Through thousands of years of evolutionary trial and error, animals have developed skins with remarkable properties to regulate temperature, manage water, provide protection, and communicate with the surrounding world. What if we learned from animals to design building envelopes that functioned as elegantly as nature?
More architects are doing just that. At a lecture last night at the University of Akron, Italian-born architect Ilaria Mazzoleni described how she and her students at the Southern California Institute of Architecture are applying the principles of biomimicry to design better buildings. Among the concepts: Arctic homes inspired by polar bears that are like dens under the snow, with above-ground projections covered with fur-like glass tubes that focus solar energy to an underlying strata of insulation. Walls inspired by the skin of banana slugs that collect and use rainwater for building functions. Walls like lizard skins that flex and react to environmental conditions to improve the efficiency of energy collection and thermoregulation.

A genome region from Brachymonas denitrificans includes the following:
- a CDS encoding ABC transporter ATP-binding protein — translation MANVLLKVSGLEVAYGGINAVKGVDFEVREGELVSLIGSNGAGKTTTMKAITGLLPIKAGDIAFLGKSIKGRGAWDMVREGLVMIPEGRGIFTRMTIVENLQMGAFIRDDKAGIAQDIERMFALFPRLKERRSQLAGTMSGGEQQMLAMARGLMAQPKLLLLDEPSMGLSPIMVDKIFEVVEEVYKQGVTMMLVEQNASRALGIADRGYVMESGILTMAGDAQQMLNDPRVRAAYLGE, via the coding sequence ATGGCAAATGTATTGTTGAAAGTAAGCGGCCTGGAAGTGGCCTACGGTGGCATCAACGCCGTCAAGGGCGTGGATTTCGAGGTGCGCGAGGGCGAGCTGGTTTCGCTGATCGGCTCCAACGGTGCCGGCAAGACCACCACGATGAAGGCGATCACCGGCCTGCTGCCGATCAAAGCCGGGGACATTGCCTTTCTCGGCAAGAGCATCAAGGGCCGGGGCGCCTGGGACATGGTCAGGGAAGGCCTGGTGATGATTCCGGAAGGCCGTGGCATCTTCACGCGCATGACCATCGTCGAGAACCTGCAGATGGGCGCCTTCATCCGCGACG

"While offering protection, shelter should work with natural systems rather than separating us from nature," she said. "We are seeking a relationship with nature that is collaborative, not exploitive."
The lecture was sponsored by Synapse, a collaboration of science and art faculty at the University of Akron. A second lecture on biomimicry, science and architecture will be held on April 26 at the Akron Museum of Art.
Northeast Ohio is becoming a center for biomimicry as a result of programs in Akron, at the Cleveland Institute of Art, and at Entrepreneurs for Sustainability. In March, Northeast Ohio hosted national experts for a workshop on biomimicry and the future of design.
For more information, check out the Biomimicry NEO Network.